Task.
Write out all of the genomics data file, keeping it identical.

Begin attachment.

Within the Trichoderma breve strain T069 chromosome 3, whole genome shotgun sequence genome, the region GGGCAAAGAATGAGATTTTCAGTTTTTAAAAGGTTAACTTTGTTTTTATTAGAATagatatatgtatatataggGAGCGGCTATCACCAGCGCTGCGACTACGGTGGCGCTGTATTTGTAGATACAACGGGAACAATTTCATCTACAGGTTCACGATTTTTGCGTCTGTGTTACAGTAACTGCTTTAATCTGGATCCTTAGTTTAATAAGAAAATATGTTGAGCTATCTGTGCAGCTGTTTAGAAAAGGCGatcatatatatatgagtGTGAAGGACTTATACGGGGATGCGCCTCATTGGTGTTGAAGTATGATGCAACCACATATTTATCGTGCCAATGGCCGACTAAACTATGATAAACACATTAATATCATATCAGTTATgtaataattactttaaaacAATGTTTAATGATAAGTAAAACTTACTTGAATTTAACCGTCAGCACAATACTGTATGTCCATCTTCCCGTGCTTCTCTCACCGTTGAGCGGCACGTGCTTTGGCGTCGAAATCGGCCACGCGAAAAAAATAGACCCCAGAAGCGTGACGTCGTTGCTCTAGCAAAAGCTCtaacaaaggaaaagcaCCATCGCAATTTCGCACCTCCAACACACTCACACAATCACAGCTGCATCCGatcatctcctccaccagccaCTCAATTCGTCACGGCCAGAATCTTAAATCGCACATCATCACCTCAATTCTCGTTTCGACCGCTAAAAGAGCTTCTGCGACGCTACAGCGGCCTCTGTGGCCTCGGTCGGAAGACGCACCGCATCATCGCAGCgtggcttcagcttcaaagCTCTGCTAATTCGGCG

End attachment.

Within the Trichoderma breve strain T069 chromosome 3, whole genome shotgun sequence genome, the region GGGCAAAGAATGAGATTTTCAGTTTTTAAAAGGTTAACTTTGTTTTTATTAGAATagatatatgtatatataggGAGCGGCTATCACCAGCGCTGCGACTACGGTGGCGCTGTATTTGTAGATACAACGGGAACAATTTCATCTACAGGTTCACGATTTTTGCGTCTGTGTTACAGTAACTGCTTTAATCTGGATCCTTAGTTTAATAAGAAAATATGTTGAGCTATCTGTGCAGCTGTTTAGAAAAGGCGatcatatatatatgagtGTGAAGGACTTATACGGGGATGCGCCTCATTGGTGTTGAAGTATGATGCAACCACATATTTATCGTGCCAATGGCCGACTAAACTATGATAAACACATTAATATCATATCAGTTATgtaataattactttaaaacAATGTTTAATGATAAGTAAAACTTACTTGAATTTAACCGTCAGCACAATACTGTATGTCCATCTTCCCGTGCTTCTCTCACCGTTGAGCGGCACGTGCTTTGGCGTCGAAATCGGCCACGCGAAAAAAATAGACCCCAGAAGCGTGACGTCGTTGCTCTAGCAAAAGCTCtaacaaaggaaaagcaCCATCGCAATTTCGCACCTCCAACACACTCACACAATCACAGCTGCATCCGatcatctcctccaccagccaCTCAATTCGTCACGGCCAGAATCTTAAATCGCACATCATCACCTCAATTCTCGTTTCGACCGCTAAAAGAGCTTCTGCGACGCTACAGCGGCCTCTGTGGCCTCGGTCGGAAGACGCACCGCATCATCGCAGCgtggcttcagcttcaaagCTCTGCTAATTCGGCG